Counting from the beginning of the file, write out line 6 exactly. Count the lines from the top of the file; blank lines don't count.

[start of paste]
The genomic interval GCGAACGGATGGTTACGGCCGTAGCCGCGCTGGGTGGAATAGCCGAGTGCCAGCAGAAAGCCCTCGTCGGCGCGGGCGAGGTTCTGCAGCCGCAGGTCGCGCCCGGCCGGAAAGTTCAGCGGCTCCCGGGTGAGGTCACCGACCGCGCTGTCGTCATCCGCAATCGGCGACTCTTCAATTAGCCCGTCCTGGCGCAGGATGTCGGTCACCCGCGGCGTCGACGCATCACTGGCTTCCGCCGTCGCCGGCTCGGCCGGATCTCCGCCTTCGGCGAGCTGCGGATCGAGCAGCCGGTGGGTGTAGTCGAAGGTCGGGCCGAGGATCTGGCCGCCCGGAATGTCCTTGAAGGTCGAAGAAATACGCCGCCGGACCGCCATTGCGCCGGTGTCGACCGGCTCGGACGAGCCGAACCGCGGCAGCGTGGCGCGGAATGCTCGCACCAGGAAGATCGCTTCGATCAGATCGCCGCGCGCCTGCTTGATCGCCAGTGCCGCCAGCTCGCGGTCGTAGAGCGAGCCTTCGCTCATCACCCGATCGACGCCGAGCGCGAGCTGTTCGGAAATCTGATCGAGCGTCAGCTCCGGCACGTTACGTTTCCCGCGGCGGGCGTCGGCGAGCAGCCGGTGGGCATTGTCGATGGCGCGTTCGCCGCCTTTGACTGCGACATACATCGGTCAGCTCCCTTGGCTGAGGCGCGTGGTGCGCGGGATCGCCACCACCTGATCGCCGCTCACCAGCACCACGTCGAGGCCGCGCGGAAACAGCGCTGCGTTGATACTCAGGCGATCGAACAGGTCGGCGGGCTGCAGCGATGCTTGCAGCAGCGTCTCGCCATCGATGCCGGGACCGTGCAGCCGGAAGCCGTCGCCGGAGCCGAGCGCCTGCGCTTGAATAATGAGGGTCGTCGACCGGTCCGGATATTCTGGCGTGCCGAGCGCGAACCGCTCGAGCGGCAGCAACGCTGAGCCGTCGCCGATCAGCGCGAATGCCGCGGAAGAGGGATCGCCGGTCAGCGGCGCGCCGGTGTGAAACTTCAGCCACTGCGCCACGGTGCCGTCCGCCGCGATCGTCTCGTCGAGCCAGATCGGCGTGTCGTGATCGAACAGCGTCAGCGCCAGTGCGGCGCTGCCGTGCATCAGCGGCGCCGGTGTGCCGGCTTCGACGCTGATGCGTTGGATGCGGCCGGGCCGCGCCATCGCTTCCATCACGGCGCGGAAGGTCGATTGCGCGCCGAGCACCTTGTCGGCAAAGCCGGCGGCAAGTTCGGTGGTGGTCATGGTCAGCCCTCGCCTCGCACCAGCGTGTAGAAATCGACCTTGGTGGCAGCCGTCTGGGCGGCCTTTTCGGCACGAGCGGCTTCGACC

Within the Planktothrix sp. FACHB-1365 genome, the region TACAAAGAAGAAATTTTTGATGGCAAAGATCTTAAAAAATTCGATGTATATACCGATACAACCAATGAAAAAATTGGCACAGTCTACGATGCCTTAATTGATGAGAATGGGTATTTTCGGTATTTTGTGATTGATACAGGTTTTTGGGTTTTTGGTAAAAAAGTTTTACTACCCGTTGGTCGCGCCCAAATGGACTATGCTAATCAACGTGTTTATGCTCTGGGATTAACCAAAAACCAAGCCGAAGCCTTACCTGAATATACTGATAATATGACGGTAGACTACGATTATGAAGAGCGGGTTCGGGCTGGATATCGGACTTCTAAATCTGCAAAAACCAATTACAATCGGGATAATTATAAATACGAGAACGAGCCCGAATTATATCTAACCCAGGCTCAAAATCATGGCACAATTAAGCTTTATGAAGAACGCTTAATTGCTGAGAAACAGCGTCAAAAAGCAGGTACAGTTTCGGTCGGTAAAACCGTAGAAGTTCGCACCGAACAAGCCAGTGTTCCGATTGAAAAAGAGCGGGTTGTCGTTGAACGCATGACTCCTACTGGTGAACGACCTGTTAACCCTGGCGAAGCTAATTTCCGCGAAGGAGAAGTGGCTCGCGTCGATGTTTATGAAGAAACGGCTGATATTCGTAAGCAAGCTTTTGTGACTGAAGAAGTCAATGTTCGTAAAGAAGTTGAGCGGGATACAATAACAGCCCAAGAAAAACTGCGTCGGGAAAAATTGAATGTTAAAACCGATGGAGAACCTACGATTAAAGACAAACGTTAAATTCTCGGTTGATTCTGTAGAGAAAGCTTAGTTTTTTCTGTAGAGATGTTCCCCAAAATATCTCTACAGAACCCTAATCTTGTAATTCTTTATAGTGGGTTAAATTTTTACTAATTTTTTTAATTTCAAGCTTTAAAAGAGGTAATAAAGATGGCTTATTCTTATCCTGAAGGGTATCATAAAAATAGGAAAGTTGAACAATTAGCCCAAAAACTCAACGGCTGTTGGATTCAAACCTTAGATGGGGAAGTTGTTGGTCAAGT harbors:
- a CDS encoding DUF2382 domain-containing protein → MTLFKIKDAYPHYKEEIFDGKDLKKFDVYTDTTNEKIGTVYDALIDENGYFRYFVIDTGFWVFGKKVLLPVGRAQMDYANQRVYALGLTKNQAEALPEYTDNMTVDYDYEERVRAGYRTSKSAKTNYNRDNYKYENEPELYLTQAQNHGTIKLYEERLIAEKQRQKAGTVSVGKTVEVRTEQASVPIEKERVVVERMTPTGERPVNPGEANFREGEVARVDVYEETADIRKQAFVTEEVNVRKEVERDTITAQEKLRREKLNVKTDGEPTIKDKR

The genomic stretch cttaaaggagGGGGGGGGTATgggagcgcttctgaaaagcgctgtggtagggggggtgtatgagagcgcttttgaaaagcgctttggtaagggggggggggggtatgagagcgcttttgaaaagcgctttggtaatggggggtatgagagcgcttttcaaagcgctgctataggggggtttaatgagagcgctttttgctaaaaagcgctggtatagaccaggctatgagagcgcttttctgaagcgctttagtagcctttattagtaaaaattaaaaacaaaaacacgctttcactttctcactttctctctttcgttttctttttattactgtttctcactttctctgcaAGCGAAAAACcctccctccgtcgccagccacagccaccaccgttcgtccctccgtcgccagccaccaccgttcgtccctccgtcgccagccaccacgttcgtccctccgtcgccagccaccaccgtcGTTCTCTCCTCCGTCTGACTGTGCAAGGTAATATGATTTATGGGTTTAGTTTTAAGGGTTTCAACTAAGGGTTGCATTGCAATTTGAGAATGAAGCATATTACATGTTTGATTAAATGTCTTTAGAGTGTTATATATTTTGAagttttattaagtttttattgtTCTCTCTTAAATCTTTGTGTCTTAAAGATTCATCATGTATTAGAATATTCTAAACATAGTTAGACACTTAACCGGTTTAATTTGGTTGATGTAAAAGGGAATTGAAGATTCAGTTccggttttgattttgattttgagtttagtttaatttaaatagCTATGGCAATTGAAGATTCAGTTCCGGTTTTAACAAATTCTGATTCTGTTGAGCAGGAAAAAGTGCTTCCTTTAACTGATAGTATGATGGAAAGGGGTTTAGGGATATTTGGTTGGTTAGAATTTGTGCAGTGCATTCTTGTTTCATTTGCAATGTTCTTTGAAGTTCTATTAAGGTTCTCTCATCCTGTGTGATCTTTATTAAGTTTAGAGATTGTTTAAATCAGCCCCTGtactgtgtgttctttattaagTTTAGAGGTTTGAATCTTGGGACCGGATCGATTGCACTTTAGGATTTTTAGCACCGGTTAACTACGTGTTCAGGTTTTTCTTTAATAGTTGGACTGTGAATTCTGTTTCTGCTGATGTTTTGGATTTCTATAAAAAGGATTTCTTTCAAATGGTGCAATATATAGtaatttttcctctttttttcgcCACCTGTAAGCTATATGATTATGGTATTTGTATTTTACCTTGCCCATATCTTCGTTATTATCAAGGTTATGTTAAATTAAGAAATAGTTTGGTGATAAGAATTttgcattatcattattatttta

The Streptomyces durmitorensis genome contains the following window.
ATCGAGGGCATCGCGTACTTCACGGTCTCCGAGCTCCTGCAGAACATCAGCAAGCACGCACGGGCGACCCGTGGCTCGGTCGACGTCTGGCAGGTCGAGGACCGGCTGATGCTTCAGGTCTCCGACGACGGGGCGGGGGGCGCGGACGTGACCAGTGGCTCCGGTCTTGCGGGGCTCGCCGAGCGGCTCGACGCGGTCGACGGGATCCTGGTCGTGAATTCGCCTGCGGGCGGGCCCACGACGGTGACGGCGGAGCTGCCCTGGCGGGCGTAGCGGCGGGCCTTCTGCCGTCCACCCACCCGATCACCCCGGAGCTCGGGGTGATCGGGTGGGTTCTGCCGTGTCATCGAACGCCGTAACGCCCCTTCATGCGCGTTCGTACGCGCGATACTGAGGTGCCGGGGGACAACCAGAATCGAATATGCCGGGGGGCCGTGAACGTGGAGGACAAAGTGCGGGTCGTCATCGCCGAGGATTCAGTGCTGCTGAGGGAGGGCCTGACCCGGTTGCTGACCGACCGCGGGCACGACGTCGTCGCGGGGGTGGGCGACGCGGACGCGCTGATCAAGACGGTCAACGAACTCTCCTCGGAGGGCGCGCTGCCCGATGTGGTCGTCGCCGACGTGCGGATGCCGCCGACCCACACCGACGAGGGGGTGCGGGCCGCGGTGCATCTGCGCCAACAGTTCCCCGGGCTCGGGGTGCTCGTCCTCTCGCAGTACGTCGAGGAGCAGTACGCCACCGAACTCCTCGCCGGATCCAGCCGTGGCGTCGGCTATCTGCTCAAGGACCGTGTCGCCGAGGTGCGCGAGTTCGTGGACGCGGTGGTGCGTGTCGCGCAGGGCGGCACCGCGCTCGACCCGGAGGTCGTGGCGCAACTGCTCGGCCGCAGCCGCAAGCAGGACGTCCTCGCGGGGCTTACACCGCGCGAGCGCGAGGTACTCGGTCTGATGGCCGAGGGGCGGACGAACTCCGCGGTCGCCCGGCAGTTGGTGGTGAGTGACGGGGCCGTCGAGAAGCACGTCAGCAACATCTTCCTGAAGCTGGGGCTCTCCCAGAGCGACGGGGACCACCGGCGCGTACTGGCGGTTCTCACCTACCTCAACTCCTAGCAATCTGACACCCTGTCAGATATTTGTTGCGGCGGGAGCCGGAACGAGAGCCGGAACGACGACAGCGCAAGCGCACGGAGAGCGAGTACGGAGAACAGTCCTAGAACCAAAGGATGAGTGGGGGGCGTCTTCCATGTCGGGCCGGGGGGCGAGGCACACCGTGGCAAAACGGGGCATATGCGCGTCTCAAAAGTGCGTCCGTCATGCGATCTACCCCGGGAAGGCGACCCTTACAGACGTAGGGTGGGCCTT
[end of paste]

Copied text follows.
ATCGAGGGCATCGCGTACTTCACGGTCTCCGAGCTCCTGCAGAACATCAGCAAGCACGCACGGGCGACCCGTGGCTCGGTCGACGTCTGGCAGGTCGAGGACCGGCTGATGCTTCAGGTCTCCGACGACGGGGCGGGGGGCGCGGACGTGACCAGTGGCTCCGGTCTTGCGGGGCTCGCCGAGCGGCTCGACGCGGTCGACGGGATCCTGGTCGTGAATTCGCCTGCGGGCGGGCCCACGACGGTGACGGCGGAGCTGCCCTGGCGGGCGTAGCGGCGGGCCTTCTGCCGTCCACCCACCCGATCACCCCGGAGCTCGGGGTGATCGGGTGGGTTCTGCCGTGTCATCGAACGCCGTAACGCCCCTTCATGCGCGTTCGTACGCGCGATACTGAGGTGCCGGGGGACAACCAGAATCGAATATGCCGGGGGGCCGTGAACGTGGAGGACAAAGTGCGGGTCGTCATCGCCGAGGATTCAGTGCTGCTGAGGGAGGGCCTGACCCGGTTGCTGACCGACCGCGGGCACGACGTCGTCGCGGGGGTGGGCGACGCGGACGCGCTGATCAAGACGGTCAACGAACTCTCCTCGGAGGGCGCGCTGCCCGATGTGGTCGTCGCCGACGTGCGGATGCCGCCGACCCACACCGACGAGGGGGTGCGGGCCGCGGTGCATCTGCGCCAACAGTTCCCCGGGCTCGGGGTGCTCGTCCTCTCGCAGTACGTCGAGGAGCAGTACGCCACCGAACTCCTCGCCGGATCCAGCCGTGGCGTCGGCTATCTGCTCAAGGACCGTGTCGCCGAGGTGCGCGAGTTCGTGGACGCGGTGGTGCGTGTCGCGCAGGGCGGCACCGCGCTCGACCCGGAGGTCGTGGCGCAACTGCTCGGCCGCAGCCGCAAGCAGGACGTCCTCGCGGGGCTTACACCGCGCGAGCGCGAGGTACTCGGTCTGATGGCCGAGGGGCGGACGAACTCCGCGGTCGCCCGGCAGTTGGTGGTGAGTGACGGGGCCGTCGAGAAGCACGTCAGCAACATCTTCCTGAAGCTGGGGCTCTCCCAGAGCGACGGGGACCACCGGCGCGTACTGGCGGTTCTCACCTACCTCAACTCCTAGCAATCTGACACCCTGTCAGATATTTGTTGCGGCGGGAGCCGGAACGAGAGCCGGAACGACGACAGCGCAAGCGCACGGAGAGCGAGTACGGAGAACAGTCCTAGAACCAAAGGATGAGTGGGGGGCGTCTTCCATGTCGGGCCGGGGGGCGAGGCACACCGTGGCAAAACGGGGCATATGCGCGTCTCAAAAGTGCGTCCGTCATGCGATCTACCCCGGGAAGGCGACCCTTACAGACGTAGGGTGGGCCTT